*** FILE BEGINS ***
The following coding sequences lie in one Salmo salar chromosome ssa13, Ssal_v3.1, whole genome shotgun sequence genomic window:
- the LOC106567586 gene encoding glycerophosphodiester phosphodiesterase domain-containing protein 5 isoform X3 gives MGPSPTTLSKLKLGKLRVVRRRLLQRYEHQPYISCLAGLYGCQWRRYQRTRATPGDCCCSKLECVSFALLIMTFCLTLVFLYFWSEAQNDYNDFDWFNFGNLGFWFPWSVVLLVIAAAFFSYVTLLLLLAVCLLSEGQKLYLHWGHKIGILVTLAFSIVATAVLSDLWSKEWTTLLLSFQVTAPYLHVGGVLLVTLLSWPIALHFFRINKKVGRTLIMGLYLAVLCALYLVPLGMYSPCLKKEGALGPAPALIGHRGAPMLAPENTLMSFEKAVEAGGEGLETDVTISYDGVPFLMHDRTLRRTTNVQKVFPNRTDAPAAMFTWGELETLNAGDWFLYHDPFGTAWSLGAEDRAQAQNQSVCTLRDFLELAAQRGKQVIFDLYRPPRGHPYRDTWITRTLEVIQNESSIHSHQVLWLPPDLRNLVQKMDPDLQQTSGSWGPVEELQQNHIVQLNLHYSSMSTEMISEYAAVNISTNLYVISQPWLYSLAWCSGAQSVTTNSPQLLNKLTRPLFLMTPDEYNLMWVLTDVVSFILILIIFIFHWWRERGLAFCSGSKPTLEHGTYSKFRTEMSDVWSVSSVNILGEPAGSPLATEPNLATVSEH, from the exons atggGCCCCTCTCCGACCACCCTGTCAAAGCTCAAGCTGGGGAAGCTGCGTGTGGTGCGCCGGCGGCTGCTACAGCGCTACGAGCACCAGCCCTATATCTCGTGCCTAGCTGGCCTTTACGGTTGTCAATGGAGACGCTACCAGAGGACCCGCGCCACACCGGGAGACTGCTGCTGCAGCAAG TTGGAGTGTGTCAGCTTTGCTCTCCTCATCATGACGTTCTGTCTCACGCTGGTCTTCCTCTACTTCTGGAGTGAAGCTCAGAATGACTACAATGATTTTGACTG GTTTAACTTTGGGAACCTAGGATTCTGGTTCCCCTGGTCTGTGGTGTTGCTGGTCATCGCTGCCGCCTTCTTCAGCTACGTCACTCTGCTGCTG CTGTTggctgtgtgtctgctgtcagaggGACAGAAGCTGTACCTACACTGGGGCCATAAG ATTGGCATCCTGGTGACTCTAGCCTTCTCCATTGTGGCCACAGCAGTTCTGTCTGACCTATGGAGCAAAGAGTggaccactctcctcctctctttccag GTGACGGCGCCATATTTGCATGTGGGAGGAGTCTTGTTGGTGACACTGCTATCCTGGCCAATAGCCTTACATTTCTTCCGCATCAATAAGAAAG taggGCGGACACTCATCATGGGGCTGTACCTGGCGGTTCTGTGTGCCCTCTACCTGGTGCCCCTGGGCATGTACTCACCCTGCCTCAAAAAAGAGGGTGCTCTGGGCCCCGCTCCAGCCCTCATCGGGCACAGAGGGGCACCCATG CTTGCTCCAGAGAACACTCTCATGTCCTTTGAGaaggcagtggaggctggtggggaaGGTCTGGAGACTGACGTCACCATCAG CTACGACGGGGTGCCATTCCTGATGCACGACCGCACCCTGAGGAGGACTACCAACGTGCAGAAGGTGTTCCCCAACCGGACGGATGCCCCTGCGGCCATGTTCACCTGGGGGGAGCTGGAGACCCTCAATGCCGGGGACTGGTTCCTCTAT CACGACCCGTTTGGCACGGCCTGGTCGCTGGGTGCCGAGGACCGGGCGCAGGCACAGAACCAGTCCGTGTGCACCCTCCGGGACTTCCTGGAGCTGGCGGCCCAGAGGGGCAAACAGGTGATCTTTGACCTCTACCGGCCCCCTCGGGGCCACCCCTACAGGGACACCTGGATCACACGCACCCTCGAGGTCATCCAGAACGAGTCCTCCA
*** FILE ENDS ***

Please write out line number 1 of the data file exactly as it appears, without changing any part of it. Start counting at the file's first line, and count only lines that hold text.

The following coding sequences lie in one Salmo salar chromosome ssa13, Ssal_v3.1, whole genome shotgun sequence genomic window: